[000599] Exemplary surface active agents and/or emulsifiers include natural emulsifiers (e.g., acacia, agar, alginic acid, sodium alginate, tragacanth, chondrux, cholesterol, xanthan, pectin, gelatin, egg yolk, casein, wool fat, cholesterol, wax, and lecithin), colloidal clays (e.g., bentonite (aluminum silicate) and Veegum (magnesium aluminum silicate)), long chain amino acid derivatives, high molecular weight alcohols (e.g., stearyl alcohol, cetyl alcohol, oleyl alcohol, triacetin monostearate, ethylene glycol distearate, glyceryl monostearate, and propylene glycol monostearate, polyvinyl alcohol), carbomers (e.g., carboxy polymethylene, polyacrylic acid, acrylic acid polymer, and carboxyvinyl polymer), carrageenan, cellulosic derivatives (e.g., carboxymethylcellulose sodium, powdered cellulose, hydroxymethyl cellulose, hydroxypropyl cellulose, hydroxypropyl methylcellulose, methylcellulose), sorbitan fatty acid esters (e.g., polyoxyethylene sorbitan monolaurate (Tween® 20), polyoxyethylene sorbitan (Tween® 60), polyoxyethylene sorbitan monooleate (Tween® 80), sorbitan monopalmitate (Span® 40), sorbitan monostearate (Span® 60), sorbitan tristearate (Span® 65), glyceryl monooleate, sorbitan monooleate (Span® 80)), polyoxyethylene esters (e.g., polyoxyethylene monostearate (MYRJ 45), polyoxyethylene hydrogenated castor oil, polyethoxylated castor oil, polyoxymethylene stearate, and Solutol), sucrose fatty acid esters, polyethylene glycol fatty acid esters (e.g., Cremophor™), polyoxyethylene ethers, (e.g., polyoxyethylene lauryl ether (BRIJ 30)), poly(vinyl-pyrrolidone), diethylene glycol monolaurate, triethanolamine oleate, sodium oleate, potassium oleate, ethyl oleate, oleic acid, ethyl laurate, sodium lauryl sulfate, PLURONIC F-68, Poloxamer- 188, cetrimonium bromide, cetylpyridinium chloride, benzalkonium chloride, docusate sodium, and/or mixtures thereof.

[000600] Exemplary binding agents include starch (e.g., cornstarch and starch paste), gelatin, sugars (e.g., sucrose, glucose, dextrose, dextrin, molasses, lactose, lactitol, mannitol, etc.), natural and synthetic gums (e.g., acacia, sodium alginate, extract of Irish moss, panwar gum, ghatti gum, mucilage of isapol husks, carboxymethylcellulose, methylcellulose, ethylcellulose, hydroxyethylcellulose, hydroxypropyl cellulose, hydroxypropyl methylcellulose,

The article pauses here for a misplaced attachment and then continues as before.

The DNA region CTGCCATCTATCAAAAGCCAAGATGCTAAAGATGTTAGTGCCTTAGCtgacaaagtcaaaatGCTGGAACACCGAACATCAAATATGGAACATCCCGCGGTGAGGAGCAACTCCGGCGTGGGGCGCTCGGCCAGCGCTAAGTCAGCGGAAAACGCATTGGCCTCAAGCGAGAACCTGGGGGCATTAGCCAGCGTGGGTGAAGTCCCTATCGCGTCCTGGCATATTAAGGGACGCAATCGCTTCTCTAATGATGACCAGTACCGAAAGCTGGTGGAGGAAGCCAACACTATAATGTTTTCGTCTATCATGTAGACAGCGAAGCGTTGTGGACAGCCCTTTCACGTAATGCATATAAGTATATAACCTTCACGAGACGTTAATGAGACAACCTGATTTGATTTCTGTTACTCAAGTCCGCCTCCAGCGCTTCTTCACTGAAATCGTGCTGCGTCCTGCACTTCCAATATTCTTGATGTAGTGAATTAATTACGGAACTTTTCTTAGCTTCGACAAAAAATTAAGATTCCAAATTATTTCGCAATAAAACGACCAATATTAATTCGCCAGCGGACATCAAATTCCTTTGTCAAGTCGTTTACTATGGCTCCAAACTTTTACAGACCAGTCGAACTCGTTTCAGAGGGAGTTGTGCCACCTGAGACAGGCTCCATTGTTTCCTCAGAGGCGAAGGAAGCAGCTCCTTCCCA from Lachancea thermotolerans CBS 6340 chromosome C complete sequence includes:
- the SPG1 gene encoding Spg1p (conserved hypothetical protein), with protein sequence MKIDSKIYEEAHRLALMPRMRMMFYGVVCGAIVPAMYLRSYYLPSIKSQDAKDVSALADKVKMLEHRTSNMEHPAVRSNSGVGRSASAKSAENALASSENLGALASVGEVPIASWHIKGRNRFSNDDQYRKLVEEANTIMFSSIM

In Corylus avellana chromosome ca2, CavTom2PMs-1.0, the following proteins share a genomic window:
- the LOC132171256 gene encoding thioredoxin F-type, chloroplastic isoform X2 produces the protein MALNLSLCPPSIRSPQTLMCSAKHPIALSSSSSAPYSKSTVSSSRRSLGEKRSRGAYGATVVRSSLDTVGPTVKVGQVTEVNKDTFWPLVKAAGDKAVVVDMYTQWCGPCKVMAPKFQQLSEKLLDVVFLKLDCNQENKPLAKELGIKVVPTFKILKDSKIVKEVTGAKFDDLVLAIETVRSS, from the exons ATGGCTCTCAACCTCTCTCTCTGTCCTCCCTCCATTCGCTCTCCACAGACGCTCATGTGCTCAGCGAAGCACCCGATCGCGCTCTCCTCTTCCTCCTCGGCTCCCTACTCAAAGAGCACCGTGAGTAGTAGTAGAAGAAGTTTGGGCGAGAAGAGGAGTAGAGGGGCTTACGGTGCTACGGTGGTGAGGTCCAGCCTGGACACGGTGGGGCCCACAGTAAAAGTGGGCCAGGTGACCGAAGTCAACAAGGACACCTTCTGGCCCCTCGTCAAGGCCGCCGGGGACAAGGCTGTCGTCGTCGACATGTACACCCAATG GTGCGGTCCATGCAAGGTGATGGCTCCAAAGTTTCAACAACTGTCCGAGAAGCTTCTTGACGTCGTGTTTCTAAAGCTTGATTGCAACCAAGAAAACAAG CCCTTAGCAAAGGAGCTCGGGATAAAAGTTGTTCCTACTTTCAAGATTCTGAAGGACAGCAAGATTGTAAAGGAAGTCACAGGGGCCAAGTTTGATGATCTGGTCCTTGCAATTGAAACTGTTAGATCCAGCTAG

microcrystalline cellulose, cellulose acetate, poly(vinyl-pyrrolidone), magnesium aluminum silicate (VEEGUM), and larch arabogalactan), alginates, polyethylene oxide, polyethylene glycol, inorganic calcium salts, silicic acid, polymethacrylates, waxes, water, alcohol, and/or mixtures thereof.

[000601] Exemplary preservatives include antioxidants, chelating agents, antimicrobial preservatives, antifungal preservatives, alcohol preservatives, acidic preservatives, and other

preservatives. In certain embodiments, the preservative is an antioxidant. In other embodiments, the preservative is a chelating agent.

[000602] Exemplary antioxidants include alpha tocopherol, ascorbic acid, acorbyl palmitate, butylated hydroxyanisole, butylated hydroxytoluene, monothioglycerol, potassium metabisulfite, propionic acid, propyl gallate, sodium ascorbate, sodium bisulfite, sodium metabisulfite, and sodium sulfite.

[000603] Exemplary chelating agents include ethylenediaminetetraacetic acid (EDTA) and salts and hydrates thereof (e.g. , sodium edetate, disodium edetate, trisodium edetate, calcium disodium edetate, dipotassium edetate, and the like), citric acid and salts and hydrates thereof (e.g., citric acid monohydrate), fumaric acid and salts and hydrates thereof, malic acid and salts and hydrates thereof, phosphoric acid and salts and hydrates thereof, and tartaric acid and salts and hydrates thereof. Exemplary antimicrobial preservatives include benzalkonium chloride, benzethonium chloride, benzyl alcohol, bronopol, cetrimide, cetylpyridinium chloride, chlorhexidine, chlorobutanol, chlorocresol, chloroxylenol, cresol, ethyl alcohol, glycerin, hexetidine, imidurea, phenol, phenoxyethanol, phenylethyl alcohol, phenylmercuric nitrate, propylene glycol, and thimerosal.

[000604] Exemplary antifungal preservatives include butyl paraben, methyl paraben, ethyl paraben, propyl paraben, benzoic acid, hydroxybenzoic acid, potassium benzoate, potassium sorbate, sodium benzoate, sodium propionate, and sorbic acid.

[000605] Exemplary alcohol preservatives include ethanol, polyethylene glycol, phenol, phenolic compounds, bisphenol, chlorobutanol, hydroxybenzoate, and phenylethyl alcohol.

[000606] Exemplary acidic preservatives include vitamin A, vitamin C, vitamin E, beta-carotene, citric acid, acetic acid, dehydroacetic acid, ascorbic acid, sorbic acid, and phytic acid.

[000607] Other preservatives include tocopherol, tocopherol acetate, deteroxime mesylate, cetrimide, butylated hydroxyanisol (BHA), butylated hydroxytoluened (BHT), ethylenediamine, sodium lauryl sulfate (SLS), sodium lauryl ether sulfate (SLES), sodium bisulfite, sodium metabisulfite, potassium sulfite, potassium metabisulfite, GLYDANT PLUS, PHENONIP, methylparaben, GERMALL 115, GERMABEN II, NEOLONE, KATHON, and EUXYL.

[000608] Exemplary buffering agents include citrate buffer solutions, acetate buffer solutions, phosphate buffer solutions, ammonium chloride, calcium carbonate, calcium chloride, calcium citrate, calcium glubionate, calcium gluceptate, calcium gluconate, D-gluconic acid, calcium